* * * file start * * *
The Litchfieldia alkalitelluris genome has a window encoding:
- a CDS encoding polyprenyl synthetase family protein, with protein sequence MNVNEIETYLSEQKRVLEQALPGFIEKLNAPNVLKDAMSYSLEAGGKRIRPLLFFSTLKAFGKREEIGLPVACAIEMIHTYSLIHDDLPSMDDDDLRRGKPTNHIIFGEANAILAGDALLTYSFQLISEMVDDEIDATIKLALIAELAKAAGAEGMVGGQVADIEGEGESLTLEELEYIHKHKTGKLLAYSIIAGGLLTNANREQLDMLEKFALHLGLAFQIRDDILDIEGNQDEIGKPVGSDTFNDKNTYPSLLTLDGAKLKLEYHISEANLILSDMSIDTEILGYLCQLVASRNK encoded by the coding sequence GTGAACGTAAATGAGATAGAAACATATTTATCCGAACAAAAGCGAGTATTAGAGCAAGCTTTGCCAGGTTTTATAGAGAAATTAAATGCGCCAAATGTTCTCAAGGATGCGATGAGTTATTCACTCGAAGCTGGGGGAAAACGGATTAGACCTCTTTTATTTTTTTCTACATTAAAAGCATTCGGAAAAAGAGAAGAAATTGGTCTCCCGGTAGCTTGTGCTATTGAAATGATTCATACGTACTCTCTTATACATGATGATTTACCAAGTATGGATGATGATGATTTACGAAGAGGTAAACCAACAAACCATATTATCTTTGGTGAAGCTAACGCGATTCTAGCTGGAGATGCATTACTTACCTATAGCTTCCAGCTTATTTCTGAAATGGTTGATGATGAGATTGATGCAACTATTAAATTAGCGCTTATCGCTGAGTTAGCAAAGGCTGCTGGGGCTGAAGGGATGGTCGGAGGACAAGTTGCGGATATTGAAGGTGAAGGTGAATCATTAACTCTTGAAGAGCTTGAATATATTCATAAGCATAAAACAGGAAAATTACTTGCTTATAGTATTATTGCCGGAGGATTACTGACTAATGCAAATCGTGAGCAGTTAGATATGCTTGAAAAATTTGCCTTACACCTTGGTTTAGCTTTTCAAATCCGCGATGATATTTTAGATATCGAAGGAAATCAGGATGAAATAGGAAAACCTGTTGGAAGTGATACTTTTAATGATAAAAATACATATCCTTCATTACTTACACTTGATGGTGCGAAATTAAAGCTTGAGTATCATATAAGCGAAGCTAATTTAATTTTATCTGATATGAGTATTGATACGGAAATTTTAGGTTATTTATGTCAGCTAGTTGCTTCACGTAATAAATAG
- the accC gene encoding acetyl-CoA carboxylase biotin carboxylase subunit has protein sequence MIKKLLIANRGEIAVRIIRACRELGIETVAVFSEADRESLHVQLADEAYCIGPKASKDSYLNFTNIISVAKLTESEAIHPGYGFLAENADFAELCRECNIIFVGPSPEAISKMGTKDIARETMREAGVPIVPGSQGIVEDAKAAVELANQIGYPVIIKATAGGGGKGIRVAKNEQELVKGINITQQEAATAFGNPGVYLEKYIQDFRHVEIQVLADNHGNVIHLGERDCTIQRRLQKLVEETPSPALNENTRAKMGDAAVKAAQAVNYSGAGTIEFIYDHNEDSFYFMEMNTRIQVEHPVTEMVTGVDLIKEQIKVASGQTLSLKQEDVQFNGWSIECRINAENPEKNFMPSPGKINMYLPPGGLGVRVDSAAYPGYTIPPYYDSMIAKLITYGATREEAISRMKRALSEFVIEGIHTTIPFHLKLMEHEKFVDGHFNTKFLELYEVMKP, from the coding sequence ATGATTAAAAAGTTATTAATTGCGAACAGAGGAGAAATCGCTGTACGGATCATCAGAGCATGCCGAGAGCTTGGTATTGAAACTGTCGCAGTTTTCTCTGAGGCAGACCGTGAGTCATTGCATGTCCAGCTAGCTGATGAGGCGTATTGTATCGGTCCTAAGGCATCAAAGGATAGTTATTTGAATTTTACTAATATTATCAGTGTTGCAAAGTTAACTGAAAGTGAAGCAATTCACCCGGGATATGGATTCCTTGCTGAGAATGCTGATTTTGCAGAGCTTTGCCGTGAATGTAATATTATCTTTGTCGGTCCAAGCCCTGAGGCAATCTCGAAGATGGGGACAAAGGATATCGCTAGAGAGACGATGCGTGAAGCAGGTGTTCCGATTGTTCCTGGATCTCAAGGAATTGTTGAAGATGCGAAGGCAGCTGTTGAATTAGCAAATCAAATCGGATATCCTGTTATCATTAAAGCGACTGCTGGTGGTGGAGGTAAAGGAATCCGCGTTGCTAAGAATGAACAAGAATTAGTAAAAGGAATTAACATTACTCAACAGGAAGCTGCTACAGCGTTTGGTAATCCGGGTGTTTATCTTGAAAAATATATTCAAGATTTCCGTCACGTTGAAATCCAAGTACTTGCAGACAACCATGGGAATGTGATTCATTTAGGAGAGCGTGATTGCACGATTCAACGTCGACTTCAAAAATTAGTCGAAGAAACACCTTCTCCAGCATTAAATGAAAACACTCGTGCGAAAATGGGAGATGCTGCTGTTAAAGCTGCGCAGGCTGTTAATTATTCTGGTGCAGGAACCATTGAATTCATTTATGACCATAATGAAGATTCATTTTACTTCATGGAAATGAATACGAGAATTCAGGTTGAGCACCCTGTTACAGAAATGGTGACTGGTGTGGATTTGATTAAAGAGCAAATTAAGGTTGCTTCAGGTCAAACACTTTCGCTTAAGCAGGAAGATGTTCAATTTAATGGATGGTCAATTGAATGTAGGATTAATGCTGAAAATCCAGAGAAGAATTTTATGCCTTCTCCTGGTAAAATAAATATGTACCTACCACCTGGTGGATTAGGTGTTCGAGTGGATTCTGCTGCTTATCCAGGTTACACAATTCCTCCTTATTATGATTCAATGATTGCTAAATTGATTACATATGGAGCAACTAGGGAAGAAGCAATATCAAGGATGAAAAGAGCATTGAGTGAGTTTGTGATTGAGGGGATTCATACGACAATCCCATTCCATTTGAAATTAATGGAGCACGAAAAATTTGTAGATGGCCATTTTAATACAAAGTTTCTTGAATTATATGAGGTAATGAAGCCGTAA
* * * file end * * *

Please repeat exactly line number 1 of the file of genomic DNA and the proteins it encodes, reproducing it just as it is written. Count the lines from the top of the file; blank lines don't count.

The Litchfieldia alkalitelluris genome has a window encoding: